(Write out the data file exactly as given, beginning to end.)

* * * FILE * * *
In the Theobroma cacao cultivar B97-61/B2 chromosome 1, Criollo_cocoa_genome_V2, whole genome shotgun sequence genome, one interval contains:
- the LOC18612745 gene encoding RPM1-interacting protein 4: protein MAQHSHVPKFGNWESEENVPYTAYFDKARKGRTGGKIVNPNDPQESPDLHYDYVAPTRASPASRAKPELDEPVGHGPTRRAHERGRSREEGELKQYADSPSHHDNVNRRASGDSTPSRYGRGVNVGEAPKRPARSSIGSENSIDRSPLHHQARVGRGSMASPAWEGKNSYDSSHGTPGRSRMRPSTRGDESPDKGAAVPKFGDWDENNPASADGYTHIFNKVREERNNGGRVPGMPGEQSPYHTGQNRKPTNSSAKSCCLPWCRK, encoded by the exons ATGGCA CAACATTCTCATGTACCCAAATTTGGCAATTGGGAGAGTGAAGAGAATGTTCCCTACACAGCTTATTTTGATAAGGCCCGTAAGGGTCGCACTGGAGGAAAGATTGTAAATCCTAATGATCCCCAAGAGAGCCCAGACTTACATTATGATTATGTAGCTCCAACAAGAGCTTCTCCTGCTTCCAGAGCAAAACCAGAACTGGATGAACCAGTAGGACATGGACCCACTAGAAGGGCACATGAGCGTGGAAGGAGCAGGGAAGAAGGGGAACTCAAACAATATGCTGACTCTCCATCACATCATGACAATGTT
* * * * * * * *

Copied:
In the Theobroma cacao cultivar B97-61/B2 chromosome 1, Criollo_cocoa_genome_V2, whole genome shotgun sequence genome, one interval contains:
- the LOC18612745 gene encoding RPM1-interacting protein 4: protein MAQHSHVPKFGNWESEENVPYTAYFDKARKGRTGGKIVNPNDPQESPDLHYDYVAPTRASPASRAKPELDEPVGHGPTRRAHERGRSREEGELKQYADSPSHHDNVNRRASGDSTPSRYGRGVNVGEAPKRPARSSIGSENSIDRSPLHHQARVGRGSMASPAWEGKNSYDSSHGTPGRSRMRPSTRGDESPDKGAAVPKFGDWDENNPASADGYTHIFNKVREERNNGGRVPGMPGEQSPYHTGQNRKPTNSSAKSCCLPWCRK, encoded by the exons ATGGCA CAACATTCTCATGTACCCAAATTTGGCAATTGGGAGAGTGAAGAGAATGTTCCCTACACAGCTTATTTTGATAAGGCCCGTAAGGGTCGCACTGGAGGAAAGATTGTAAATCCTAATGATCCCCAAGAGAGCCCAGACTTACATTATGATTATGTAGCTCCAACAAGAGCTTCTCCTGCTTCCAGAGCAAAACCAGAACTGGATGAACCAGTAGGACATGGACCCACTAGAAGGGCACATGAGCGTGGAAGGAGCAGGGAAGAAGGGGAACTCAAACAATATGCTGACTCTCCATCACATCATGACAATGTT